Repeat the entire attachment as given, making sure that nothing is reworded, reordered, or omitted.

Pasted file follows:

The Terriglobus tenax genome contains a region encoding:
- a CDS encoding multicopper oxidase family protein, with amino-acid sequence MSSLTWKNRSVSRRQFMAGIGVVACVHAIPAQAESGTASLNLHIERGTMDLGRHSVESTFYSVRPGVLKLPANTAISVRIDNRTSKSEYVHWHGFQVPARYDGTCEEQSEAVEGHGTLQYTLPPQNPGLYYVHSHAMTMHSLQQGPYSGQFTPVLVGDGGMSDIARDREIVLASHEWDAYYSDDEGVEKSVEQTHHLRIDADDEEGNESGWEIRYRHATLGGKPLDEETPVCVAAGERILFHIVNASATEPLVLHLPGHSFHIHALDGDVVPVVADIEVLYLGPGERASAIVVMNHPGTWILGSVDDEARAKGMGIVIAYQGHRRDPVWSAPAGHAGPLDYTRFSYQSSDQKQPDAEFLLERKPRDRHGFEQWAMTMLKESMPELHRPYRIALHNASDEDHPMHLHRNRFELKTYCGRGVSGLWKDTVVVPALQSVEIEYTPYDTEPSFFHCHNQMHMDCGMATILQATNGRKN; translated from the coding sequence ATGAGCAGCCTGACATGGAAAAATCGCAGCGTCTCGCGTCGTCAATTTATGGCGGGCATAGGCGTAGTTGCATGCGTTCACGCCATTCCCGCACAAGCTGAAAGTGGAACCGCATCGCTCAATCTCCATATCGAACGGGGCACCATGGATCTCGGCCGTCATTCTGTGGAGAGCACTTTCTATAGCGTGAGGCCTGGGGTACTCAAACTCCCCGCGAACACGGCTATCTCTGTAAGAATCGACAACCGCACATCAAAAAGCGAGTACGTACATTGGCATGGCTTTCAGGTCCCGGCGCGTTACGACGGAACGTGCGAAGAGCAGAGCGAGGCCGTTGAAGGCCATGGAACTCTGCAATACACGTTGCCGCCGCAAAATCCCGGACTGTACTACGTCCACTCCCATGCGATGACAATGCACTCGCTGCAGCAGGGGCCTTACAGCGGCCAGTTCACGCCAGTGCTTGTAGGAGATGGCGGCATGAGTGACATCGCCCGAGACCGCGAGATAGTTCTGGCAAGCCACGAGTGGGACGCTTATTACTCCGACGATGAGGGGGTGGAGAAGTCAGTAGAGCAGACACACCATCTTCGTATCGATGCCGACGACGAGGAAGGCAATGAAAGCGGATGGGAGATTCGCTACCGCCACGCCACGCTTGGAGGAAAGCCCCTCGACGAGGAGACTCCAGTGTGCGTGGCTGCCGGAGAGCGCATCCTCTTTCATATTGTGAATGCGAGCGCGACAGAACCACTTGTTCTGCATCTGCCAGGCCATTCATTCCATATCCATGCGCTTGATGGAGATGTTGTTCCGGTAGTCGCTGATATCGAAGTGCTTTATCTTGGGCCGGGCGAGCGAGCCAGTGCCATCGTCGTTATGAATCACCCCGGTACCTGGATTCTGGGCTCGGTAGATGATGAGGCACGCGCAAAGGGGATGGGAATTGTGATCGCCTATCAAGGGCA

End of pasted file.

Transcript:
The Terriglobus tenax genome contains a region encoding:
- a CDS encoding multicopper oxidase family protein, with amino-acid sequence MSSLTWKNRSVSRRQFMAGIGVVACVHAIPAQAESGTASLNLHIERGTMDLGRHSVESTFYSVRPGVLKLPANTAISVRIDNRTSKSEYVHWHGFQVPARYDGTCEEQSEAVEGHGTLQYTLPPQNPGLYYVHSHAMTMHSLQQGPYSGQFTPVLVGDGGMSDIARDREIVLASHEWDAYYSDDEGVEKSVEQTHHLRIDADDEEGNESGWEIRYRHATLGGKPLDEETPVCVAAGERILFHIVNASATEPLVLHLPGHSFHIHALDGDVVPVVADIEVLYLGPGERASAIVVMNHPGTWILGSVDDEARAKGMGIVIAYQGHRRDPVWSAPAGHAGPLDYTRFSYQSSDQKQPDAEFLLERKPRDRHGFEQWAMTMLKESMPELHRPYRIALHNASDEDHPMHLHRNRFELKTYCGRGVSGLWKDTVVVPALQSVEIEYTPYDTEPSFFHCHNQMHMDCGMATILQATNGRKN; translated from the coding sequence ATGAGCAGCCTGACATGGAAAAATCGCAGCGTCTCGCGTCGTCAATTTATGGCGGGCATAGGCGTAGTTGCATGCGTTCACGCCATTCCCGCACAAGCTGAAAGTGGAACCGCATCGCTCAATCTCCATATCGAACGGGGCACCATGGATCTCGGCCGTCATTCTGTGGAGAGCACTTTCTATAGCGTGAGGCCTGGGGTACTCAAACTCCCCGCGAACACGGCTATCTCTGTAAGAATCGACAACCGCACATCAAAAAGCGAGTACGTACATTGGCATGGCTTTCAGGTCCCGGCGCGTTACGACGGAACGTGCGAAGAGCAGAGCGAGGCCGTTGAAGGCCATGGAACTCTGCAATACACGTTGCCGCCGCAAAATCCCGGACTGTACTACGTCCACTCCCATGCGATGACAATGCACTCGCTGCAGCAGGGGCCTTACAGCGGCCAGTTCACGCCAGTGCTTGTAGGAGATGGCGGCATGAGTGACATCGCCCGAGACCGCGAGATAGTTCTGGCAAGCCACGAGTGGGACGCTTATTACTCCGACGATGAGGGGGTGGAGAAGTCAGTAGAGCAGACACACCATCTTCGTATCGATGCCGACGACGAGGAAGGCAATGAAAGCGGATGGGAGATTCGCTACCGCCACGCCACGCTTGGAGGAAAGCCCCTCGACGAGGAGACTCCAGTGTGCGTGGCTGCCGGAGAGCGCATCCTCTTTCATATTGTGAATGCGAGCGCGACAGAACCACTTGTTCTGCATCTGCCAGGCCATTCATTCCATATCCATGCGCTTGATGGAGATGTTGTTCCGGTAGTCGCTGATATCGAAGTGCTTTATCTTGGGCCGGGCGAGCGAGCCAGTGCCATCGTCGTTATGAATCACCCCGGTACCTGGATTCTGGGCTCGGTAGATGATGAGGCACGCGCAAAGGGGATGGGAATTGTGATCGCCTATCAAGGGCA